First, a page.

The C.A.M. Report
Complementary and Alternative Medicine: Fair, Balanced, and to the Point
  • About this web log

    This blog is intended as an objective and dispassionate source of information on the latest CAM research. Since my background is in pharmacy and allopathic medicine, I view all CAM as advancing through the development pipeline to eventually become integrated into mainstream medical practice. Some will succeed while others fail. But all are treated fairly here.

  • About the author

    John Russo, Jr., PharmD, is president of The MedCom Resource, Inc. Previously, he was senior vice president of medical communications at www.Vicus.com, a complementary and alternative medicine website.

  • Common sense considerations

    The material on this weblog is for informational purposes. It is not medical advice or counsel. Be smart, consult your health professional before using CAM.

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    TENS to reduce pain intensity in patients with tennis elbow

    tennis_elbow50People with “tennis elbow” (lateral epicondylitis) experience pain over the outer side of the elbow, which may extend down the forearm.

    Researchers at Keele University, in Staffordshire, UK, studied the response to TENS (transcutaneous electrical nerve stimulation) added to typical treatment.

    First, the details.

    • 241 adults with a first or new (no consultation in previous 6 months) diagnosis of tennis elbow were studied.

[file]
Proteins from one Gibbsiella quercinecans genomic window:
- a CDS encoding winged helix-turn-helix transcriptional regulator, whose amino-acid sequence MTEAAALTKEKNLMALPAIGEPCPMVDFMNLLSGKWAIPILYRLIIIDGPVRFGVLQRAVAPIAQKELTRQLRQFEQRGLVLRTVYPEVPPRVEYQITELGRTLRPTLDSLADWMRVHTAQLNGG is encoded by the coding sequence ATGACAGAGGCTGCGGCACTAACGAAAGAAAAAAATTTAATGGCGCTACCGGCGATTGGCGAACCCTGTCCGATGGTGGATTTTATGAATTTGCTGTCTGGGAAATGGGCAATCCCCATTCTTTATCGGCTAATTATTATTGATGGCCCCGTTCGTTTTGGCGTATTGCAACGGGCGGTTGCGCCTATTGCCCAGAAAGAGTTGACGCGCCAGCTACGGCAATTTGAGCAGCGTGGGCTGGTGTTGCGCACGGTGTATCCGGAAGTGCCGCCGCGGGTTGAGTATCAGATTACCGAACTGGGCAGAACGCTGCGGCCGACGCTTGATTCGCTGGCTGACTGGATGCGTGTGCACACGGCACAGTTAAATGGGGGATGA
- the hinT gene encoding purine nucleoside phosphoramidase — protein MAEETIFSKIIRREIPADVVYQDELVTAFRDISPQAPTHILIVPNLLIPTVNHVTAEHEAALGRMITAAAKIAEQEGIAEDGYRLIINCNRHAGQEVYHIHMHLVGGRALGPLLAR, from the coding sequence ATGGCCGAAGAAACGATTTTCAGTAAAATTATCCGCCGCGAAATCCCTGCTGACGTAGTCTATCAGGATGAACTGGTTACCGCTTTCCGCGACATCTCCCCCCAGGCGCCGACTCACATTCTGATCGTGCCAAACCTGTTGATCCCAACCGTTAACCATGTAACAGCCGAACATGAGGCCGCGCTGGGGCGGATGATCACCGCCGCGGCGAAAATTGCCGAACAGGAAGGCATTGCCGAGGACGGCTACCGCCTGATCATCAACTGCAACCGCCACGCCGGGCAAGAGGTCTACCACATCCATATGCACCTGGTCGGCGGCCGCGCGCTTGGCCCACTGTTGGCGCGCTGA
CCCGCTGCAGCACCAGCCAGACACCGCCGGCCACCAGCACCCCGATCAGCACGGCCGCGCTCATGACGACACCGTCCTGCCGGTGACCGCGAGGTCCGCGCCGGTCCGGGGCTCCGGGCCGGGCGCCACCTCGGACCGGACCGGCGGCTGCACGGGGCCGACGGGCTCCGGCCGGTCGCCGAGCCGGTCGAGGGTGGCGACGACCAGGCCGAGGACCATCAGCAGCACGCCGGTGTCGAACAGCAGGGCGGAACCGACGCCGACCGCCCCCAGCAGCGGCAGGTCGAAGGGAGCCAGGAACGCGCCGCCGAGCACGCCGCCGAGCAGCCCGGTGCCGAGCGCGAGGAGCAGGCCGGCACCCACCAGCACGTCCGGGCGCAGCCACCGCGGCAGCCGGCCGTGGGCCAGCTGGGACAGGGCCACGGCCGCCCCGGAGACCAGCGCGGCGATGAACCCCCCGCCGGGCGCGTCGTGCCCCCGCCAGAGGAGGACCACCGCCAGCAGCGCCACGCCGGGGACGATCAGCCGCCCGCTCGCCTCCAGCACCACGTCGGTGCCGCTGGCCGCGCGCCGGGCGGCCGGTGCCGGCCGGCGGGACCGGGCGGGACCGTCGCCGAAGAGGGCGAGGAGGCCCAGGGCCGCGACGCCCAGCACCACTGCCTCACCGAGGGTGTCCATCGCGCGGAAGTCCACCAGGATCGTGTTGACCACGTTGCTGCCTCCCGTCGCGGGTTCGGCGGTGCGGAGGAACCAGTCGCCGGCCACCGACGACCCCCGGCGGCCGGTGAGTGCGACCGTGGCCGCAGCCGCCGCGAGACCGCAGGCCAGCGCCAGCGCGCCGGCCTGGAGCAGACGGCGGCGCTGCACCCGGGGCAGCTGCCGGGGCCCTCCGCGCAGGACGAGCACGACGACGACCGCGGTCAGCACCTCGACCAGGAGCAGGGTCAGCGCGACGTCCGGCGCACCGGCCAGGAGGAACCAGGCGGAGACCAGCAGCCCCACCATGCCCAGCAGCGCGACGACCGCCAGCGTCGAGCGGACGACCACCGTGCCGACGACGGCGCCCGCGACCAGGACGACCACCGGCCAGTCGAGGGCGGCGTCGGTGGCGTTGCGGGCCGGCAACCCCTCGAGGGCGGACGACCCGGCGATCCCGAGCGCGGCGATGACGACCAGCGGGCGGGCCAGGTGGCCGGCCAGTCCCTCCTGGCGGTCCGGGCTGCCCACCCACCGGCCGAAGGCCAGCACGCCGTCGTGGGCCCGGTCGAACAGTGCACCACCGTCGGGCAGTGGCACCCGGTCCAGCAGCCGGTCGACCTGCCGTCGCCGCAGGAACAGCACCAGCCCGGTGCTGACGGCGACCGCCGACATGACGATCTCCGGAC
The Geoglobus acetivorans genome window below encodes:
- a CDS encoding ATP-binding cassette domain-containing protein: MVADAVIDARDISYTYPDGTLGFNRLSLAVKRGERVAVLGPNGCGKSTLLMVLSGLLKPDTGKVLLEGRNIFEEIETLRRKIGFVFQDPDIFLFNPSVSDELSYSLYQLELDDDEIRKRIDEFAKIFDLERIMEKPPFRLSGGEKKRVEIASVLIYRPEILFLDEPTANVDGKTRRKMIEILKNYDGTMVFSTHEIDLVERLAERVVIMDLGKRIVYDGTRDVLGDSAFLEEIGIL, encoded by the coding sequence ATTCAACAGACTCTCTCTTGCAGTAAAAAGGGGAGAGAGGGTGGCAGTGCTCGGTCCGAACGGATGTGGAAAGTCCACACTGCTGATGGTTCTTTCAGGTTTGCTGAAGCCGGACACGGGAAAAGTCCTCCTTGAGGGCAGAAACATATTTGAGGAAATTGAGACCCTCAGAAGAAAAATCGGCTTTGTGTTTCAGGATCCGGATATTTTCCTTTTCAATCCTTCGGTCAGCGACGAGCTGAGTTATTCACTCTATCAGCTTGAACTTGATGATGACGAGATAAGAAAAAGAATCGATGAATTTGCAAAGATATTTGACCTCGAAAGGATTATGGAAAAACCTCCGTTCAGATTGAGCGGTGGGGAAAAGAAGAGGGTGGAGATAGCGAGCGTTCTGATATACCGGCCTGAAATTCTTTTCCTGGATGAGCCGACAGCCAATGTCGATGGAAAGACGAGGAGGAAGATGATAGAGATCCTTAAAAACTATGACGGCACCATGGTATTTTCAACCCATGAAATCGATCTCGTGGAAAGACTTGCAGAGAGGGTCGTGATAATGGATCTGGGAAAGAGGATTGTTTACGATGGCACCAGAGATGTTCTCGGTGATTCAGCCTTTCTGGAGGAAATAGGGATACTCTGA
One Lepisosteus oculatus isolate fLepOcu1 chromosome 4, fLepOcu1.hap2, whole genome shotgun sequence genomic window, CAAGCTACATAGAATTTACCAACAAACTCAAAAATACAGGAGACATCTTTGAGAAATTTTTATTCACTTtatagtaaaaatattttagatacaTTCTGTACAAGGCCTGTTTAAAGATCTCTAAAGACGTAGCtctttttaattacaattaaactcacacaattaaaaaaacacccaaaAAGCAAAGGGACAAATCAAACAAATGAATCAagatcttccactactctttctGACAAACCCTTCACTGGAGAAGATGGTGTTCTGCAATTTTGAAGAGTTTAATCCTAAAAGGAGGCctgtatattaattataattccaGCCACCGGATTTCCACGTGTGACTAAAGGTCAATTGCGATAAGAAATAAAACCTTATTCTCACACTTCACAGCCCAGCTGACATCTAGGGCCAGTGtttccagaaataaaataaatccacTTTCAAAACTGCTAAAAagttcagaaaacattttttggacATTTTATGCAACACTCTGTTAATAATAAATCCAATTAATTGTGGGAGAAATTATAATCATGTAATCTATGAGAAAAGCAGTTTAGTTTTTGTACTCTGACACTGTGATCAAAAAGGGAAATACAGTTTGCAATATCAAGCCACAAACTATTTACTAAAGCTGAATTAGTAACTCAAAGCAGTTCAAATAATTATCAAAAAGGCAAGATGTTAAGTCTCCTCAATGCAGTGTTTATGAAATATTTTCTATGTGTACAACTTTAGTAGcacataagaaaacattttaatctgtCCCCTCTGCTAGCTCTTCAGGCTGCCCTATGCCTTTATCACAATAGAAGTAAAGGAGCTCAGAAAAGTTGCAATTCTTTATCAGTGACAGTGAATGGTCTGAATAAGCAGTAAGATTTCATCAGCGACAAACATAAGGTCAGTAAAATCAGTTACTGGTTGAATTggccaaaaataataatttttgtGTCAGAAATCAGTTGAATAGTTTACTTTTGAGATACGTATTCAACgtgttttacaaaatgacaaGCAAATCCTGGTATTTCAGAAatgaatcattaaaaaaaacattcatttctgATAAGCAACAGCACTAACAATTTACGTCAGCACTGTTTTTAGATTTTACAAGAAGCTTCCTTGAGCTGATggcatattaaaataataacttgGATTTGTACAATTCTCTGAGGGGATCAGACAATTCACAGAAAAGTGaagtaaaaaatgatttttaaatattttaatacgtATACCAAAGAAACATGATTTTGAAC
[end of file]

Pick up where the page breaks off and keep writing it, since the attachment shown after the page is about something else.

• Participants were randomly allocated to a 6-week treatment regimen for pain relief.
      • Primary care management alone, consisting of a consultation with a general practitioner followed by information and advice on exercises
      • Primary care management plus TENS once a day for 45 minutes over 6 weeks (or until symptom resolution).

    And, the results.

    • At 6 weeks, adherence to exercise plus TENS was low: 35%.
    • Both treatment groups showed large improvements in pain, especially during the first 6 weeks of follow-up.
    • However, no clinically or statistically significant differences were seen between groups at any time.
    • At 6 weeks, there was no difference between groups in pain improvement after adjusting for age, gender, and initial pain score.

    The bottom line?

    The authors concluded, “This trial does not provide evidence for additional benefit of TENS as an adjunct to primary care management of tennis elbow.”

    Of course, it would be helpful if more patients had followed the treatment recommendations. But maybe this tells us more about the management of tennis elbow than the study objectives.

    Among primary care physicians in Sweden, TENS does not play a significant role in treating tennis elbow. In the US, treatment relies on rest, applying ice, and taking NSAIDs. Cortisone injections may also be used.

    9/4/13 12:37 JR

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